[Adult Content]

Not so hot

The upcoming adult expo highlights an industry with a complicated future

Photo Illustration by Benjamen Purvis

January 9-11, the Venetian convention facilities will play host again to the Adult Entertainment Expo. This year organizers expect to bring 30,000 porn professionals and their fans to town. The culmination of the convention will take place January 10 at Mandalay Bay Events Center, where the AVN Awards is held. Billed as porn’s Oscars, the show has grown over the years from a private industry dinner to a ticketed stage event that is taped for broadcast as a cable special. In fact, the continued growth and popularity of the convention and the AVN Awards has become one of the more visible symbols of the mainstreaming of adult content.

But this year, the usually frivolous and party-filled convention is faced with a series of shadows that the adult industry will try to discuss and address (in seminars that are far less popular with the fans) during the convention. These days, porn professionals are once again worried about being prosecuted, facing a recession while at the same time being hit hard by Internet piracy, and all of this has increased dramatically over the last 12 months.

As it has almost everyone else, the economy has hit the adult industry hard. Adult talent agent Mark Spiegler, who has been coming to Vegas for AEE/AVN for more than 20 years, notes: “There are less companies that have booths this year. There are going to be less people there. In the past year, a lot of the businesses I’ve dealt with before are either gone now or going. There are new Internet companies coming up. But I think the Internet companies are being impacted, too.”

And it isn’t just the economy; there is a wave of Internet piracy of adult content. Where once porn companies were known as the cutting edge at selling their content on the Internet, now they are hurting like the music industry, thanks to various offshore sites that offer free bootlegs of adult content. Joone, a director and owner of the company Digital Playground, created one of the best-selling adult titles of all time with Pirates two years ago. This year he has Pirates 2 out, and the movie is nominated for a bunch of AVN awards. But even though features like Pirates and Pirates 2 are hours long and thus slower and harder to download than the plot-free sex scenes that other companies put out, only to discover their product instantly bootlegged, Joone, too, is noticing the download difference: “I think the recession is hurting us less than free porn on the Internet. That is affecting people’s business more than the recession. We have reports that track how many downloads are pirated, and I am looking at numbers like 150,000-200,000 illegal downloads a day for our titles. It is depressing. We are in the same position as the music industry. It is a losing battle. For Pirates we created a four-disc set so that it will take someone awhile to download that on the Internet. But we are still losing a lot to piracy.”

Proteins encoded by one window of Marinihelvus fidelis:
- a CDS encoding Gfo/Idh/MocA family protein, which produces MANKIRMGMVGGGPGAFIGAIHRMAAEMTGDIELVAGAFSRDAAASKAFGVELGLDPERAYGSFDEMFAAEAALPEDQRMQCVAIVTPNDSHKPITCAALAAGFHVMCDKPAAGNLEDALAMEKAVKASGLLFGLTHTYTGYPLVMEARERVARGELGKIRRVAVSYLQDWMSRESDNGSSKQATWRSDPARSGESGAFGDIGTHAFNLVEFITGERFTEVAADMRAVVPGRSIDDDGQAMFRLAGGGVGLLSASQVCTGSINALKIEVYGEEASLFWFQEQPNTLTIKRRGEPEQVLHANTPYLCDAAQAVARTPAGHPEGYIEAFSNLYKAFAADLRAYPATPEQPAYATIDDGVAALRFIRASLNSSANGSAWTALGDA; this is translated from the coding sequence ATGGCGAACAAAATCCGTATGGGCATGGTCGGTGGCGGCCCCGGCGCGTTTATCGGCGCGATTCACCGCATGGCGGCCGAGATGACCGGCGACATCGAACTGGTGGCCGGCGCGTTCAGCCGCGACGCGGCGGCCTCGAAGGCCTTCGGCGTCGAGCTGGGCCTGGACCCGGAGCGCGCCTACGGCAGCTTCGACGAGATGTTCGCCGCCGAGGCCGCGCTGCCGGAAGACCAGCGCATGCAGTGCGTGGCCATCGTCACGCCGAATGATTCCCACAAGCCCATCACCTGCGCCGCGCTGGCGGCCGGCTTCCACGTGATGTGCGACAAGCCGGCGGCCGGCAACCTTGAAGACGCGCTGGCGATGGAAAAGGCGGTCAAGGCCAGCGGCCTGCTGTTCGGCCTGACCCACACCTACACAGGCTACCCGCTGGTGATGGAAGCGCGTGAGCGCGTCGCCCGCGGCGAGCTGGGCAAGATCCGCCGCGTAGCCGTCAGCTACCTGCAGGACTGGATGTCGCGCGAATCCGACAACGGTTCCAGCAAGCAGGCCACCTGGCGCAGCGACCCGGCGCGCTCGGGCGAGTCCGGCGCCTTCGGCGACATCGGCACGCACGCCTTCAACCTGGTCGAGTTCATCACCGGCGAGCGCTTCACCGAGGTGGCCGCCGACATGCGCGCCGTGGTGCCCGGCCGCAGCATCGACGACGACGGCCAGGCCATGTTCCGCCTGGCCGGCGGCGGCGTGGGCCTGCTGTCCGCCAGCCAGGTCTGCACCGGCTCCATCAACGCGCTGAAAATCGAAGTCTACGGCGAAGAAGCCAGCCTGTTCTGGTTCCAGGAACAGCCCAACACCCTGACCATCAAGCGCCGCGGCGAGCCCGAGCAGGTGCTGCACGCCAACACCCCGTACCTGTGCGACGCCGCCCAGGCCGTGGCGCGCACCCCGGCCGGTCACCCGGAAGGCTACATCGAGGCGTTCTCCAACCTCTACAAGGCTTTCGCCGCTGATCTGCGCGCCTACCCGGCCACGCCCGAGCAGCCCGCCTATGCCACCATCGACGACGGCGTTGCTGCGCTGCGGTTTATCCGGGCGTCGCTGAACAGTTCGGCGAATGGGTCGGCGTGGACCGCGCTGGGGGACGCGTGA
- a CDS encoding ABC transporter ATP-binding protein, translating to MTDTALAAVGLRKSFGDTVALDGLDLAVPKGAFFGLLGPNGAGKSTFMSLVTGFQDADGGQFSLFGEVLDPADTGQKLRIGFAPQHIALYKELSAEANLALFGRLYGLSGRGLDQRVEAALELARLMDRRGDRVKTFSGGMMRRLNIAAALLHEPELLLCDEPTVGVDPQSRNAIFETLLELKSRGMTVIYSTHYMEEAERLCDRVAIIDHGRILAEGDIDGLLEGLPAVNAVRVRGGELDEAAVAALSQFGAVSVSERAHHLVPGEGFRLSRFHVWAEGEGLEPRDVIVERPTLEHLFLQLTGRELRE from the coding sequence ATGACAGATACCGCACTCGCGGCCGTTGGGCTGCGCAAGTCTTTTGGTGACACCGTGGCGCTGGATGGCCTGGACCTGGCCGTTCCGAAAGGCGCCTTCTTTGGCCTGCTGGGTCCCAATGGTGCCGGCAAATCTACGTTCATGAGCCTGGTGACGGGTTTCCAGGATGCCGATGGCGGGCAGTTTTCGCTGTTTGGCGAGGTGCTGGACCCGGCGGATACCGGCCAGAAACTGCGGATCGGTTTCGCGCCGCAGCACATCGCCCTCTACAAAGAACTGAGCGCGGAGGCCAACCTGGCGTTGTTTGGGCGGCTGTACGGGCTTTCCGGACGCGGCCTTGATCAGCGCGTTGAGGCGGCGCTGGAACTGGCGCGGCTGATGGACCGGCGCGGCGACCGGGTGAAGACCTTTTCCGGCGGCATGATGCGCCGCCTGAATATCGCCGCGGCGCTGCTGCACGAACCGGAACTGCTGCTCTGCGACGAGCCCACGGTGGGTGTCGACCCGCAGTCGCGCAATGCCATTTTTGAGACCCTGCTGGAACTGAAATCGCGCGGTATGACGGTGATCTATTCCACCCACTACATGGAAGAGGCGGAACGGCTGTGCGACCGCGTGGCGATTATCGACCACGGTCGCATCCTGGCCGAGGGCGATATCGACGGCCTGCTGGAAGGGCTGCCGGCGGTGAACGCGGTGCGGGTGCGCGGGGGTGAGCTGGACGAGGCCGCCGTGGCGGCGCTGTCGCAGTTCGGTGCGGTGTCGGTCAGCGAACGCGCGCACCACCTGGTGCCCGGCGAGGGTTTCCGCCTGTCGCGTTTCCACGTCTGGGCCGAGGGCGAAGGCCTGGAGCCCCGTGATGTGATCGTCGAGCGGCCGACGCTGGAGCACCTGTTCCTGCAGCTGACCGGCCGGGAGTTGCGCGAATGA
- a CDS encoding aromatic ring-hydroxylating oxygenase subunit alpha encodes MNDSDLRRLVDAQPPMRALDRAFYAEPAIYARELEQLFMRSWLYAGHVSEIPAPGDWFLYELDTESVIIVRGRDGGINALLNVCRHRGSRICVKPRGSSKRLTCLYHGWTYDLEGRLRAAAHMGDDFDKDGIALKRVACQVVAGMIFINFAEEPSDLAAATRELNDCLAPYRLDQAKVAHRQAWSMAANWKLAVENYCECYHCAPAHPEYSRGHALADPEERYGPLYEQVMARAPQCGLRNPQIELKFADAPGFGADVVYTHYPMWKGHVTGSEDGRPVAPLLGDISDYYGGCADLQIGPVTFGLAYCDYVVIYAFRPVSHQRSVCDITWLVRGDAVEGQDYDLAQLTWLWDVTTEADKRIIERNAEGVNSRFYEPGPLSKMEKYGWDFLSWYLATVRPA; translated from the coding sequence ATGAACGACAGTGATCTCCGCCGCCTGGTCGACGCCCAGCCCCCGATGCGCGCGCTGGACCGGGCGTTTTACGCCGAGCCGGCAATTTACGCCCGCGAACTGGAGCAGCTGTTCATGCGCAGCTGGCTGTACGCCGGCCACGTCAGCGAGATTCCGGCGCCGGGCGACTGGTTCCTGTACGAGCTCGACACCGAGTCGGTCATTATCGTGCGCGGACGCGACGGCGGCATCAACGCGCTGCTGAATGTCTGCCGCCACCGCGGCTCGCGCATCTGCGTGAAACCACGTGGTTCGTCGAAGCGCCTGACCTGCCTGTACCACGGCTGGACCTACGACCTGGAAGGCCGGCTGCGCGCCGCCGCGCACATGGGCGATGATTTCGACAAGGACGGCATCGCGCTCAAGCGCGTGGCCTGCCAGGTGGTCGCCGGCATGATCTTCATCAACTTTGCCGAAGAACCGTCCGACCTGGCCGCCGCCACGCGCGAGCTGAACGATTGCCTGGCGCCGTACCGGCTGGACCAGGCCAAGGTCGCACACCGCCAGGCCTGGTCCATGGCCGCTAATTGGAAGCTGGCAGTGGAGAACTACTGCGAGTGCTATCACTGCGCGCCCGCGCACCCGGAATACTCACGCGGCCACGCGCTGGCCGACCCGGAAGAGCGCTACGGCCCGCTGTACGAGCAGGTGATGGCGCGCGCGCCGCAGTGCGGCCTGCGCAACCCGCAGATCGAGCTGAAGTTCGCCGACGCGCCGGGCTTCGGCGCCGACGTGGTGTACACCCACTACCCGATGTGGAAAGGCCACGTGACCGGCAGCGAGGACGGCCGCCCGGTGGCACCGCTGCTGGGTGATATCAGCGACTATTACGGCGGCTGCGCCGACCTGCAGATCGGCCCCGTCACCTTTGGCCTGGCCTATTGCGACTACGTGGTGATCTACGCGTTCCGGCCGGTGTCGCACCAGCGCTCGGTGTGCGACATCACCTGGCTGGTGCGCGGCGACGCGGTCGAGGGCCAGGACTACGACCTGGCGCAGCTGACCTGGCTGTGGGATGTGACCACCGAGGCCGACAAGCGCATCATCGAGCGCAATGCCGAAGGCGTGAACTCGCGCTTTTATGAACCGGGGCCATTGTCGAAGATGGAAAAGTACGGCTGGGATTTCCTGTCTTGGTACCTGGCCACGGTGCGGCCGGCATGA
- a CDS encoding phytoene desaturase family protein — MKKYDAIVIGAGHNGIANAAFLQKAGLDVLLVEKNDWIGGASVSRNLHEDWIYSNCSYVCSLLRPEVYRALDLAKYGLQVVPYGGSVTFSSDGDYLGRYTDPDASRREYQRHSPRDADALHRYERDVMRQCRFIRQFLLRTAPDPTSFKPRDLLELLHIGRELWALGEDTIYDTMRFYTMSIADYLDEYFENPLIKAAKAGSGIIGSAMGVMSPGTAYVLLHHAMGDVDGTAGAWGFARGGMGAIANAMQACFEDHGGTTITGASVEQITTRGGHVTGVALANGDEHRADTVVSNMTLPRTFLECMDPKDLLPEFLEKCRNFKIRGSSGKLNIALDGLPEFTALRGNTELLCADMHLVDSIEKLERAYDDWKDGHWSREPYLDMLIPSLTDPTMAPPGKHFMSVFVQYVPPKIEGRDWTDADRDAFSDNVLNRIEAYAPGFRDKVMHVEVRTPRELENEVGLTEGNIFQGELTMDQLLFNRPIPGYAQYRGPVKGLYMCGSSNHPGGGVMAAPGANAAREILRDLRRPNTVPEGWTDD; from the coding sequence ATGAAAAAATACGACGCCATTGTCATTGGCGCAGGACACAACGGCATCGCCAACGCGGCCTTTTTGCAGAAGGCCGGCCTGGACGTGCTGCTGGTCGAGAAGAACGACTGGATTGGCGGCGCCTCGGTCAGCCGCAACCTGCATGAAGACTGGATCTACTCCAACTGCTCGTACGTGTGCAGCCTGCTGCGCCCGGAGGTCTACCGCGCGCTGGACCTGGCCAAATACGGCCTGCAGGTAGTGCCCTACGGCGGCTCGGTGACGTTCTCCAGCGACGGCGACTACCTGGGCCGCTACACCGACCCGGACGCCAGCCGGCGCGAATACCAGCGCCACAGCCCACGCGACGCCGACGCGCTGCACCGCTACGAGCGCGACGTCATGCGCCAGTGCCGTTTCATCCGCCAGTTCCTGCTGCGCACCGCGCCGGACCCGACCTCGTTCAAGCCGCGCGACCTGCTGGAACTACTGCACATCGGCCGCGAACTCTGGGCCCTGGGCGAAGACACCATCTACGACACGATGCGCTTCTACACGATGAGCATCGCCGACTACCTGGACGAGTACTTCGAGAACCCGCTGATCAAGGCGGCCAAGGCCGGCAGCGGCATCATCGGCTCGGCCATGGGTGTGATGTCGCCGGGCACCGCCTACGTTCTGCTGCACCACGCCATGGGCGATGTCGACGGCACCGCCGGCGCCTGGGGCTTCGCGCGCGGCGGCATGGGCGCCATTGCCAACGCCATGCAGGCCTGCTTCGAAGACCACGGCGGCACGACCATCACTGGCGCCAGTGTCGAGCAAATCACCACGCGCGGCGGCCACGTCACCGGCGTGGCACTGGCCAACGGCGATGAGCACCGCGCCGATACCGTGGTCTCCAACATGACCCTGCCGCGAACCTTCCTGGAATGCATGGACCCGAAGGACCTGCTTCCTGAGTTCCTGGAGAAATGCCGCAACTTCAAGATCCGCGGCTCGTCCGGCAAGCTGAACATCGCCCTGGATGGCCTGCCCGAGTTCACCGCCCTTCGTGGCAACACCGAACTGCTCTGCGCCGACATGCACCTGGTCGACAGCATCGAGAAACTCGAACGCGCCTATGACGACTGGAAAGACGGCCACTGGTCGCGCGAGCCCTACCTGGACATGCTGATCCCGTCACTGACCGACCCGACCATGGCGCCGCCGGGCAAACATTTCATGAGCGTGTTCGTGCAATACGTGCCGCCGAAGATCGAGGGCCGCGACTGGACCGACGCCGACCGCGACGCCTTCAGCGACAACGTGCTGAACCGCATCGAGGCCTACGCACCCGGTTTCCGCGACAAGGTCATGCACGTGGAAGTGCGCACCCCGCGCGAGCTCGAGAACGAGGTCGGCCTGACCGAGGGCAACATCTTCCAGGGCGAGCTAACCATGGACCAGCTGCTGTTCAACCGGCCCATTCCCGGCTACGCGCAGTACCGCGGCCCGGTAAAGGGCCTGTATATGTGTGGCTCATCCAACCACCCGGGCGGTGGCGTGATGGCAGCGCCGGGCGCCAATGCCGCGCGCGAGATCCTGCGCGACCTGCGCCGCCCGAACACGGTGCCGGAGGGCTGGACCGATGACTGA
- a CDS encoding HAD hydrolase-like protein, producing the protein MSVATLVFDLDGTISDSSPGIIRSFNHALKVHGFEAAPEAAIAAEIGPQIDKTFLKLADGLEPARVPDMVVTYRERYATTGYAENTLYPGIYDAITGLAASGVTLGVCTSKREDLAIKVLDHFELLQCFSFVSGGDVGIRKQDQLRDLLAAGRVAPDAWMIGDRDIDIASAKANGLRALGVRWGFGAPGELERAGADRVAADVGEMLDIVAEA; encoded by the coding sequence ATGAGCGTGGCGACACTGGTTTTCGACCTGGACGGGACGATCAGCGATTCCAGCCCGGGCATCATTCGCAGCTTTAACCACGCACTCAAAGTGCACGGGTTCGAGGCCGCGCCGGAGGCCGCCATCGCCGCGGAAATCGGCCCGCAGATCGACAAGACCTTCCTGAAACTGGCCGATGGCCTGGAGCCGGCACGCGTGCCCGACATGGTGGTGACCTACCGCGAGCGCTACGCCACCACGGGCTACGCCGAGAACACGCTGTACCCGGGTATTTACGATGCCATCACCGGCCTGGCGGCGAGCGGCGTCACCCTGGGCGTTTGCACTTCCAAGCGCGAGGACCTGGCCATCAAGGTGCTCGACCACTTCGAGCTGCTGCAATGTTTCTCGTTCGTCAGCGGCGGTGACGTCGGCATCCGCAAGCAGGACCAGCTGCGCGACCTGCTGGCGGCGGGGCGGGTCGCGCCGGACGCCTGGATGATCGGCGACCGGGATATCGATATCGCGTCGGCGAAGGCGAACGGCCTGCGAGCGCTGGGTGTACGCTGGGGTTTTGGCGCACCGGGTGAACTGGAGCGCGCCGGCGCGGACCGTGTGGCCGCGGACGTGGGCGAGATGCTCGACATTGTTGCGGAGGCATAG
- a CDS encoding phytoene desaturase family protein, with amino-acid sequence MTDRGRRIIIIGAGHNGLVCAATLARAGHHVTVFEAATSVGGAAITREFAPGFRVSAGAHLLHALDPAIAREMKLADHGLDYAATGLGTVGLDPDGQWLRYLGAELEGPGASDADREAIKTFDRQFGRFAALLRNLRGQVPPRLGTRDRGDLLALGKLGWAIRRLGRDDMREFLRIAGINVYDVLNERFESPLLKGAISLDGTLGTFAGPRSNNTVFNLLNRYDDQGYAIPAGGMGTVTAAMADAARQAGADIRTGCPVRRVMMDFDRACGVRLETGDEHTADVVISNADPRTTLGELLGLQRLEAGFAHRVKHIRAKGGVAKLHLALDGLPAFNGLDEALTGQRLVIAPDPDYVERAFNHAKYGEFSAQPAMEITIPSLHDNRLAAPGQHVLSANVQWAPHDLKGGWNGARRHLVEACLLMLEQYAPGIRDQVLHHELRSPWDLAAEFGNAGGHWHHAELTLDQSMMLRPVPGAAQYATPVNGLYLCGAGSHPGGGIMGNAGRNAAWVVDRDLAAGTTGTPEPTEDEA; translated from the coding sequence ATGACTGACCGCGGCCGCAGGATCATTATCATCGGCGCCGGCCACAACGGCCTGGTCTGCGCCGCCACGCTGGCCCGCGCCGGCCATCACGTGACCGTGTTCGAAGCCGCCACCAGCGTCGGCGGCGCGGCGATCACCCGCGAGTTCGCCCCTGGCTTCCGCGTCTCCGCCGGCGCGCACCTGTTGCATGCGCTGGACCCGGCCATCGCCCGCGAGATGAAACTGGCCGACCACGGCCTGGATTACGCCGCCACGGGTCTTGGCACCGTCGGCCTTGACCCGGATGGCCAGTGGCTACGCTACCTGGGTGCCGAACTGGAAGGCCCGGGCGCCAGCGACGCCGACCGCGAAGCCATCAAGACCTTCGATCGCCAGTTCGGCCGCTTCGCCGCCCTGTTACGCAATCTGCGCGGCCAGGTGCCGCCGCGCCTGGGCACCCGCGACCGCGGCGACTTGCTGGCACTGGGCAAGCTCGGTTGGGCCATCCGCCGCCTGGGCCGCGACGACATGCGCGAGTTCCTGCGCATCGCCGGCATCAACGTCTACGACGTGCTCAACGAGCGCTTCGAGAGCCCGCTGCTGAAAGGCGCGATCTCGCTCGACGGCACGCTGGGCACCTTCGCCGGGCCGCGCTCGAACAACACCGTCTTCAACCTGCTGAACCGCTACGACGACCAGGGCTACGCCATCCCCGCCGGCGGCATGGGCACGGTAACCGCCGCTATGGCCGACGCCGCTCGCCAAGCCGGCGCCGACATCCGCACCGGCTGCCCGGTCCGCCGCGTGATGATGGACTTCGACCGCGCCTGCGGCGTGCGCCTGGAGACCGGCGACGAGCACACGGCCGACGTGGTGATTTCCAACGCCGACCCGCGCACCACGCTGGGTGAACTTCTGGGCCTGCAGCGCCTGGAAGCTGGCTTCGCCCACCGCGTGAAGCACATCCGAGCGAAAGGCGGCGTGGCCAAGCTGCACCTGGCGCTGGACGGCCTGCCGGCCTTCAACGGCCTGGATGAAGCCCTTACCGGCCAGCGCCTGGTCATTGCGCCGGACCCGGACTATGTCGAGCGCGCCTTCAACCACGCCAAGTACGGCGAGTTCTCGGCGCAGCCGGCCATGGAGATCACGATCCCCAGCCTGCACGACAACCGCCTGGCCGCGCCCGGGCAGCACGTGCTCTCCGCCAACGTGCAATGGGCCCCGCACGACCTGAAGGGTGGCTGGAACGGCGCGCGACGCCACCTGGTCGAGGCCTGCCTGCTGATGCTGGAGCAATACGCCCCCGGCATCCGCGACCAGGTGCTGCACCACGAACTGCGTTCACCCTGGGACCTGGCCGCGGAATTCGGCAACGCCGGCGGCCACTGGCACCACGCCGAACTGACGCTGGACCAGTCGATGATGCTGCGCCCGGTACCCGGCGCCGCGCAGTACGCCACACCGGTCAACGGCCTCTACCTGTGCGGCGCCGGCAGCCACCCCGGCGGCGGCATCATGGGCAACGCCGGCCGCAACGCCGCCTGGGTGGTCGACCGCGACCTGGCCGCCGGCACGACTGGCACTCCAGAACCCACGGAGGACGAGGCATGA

Of course, unlike the music industry, which was able to sue music pirates, the adult industry is far more distrustful of the courts caring about pirated porn. John Stagliano won an $11 million award from a jury in a piracy case trial. But the victory turned out to mean nothing. When Stagliano learned the next step toward collection would be another round of protracted litigation which, for technical reasons, would have had to take place in Canada, he wound up settling for a pittance. Meanwhile, this year Stagliano was charged by the United States government for adult-to-adult obscenity. His trial takes place early next year. Another AVN/AEE regular, Max Hardcore, was convicted and sentenced last year. There is a great hope in the porn world that the Obama administration will have less interest in these cases than the Bush administration, whose attorneys general have focused on bringing adult-to-adult obscenity cases for prosecution by the Justice Department at a level not seen since the days of People v. Larry Flynt.

But a horrible year and an uncertain future have not dampened porn actress Belladonna’s anticipation for the 2009 convention. “I am really excited for this year, and I get bored easily,” she says. She has reason to think this convention is special. The top-tier adult star owns a film company distributed by Evil Angel and appears in a scene in the movie Pirates 2, as well being a co-hostess this year for the AVN Awards.

Still, she is very aware of the problems the adult industry faces and how tenuous her future is. And that excites her even more.

“I’ve noticed the dramatic change since January 2008. It has to do with the economy and pirating. Our sales are down. But that just inspires me to find other things to do. I am glad this is happening. To me it is exciting not to be comfortable.”


Richard Abowitz

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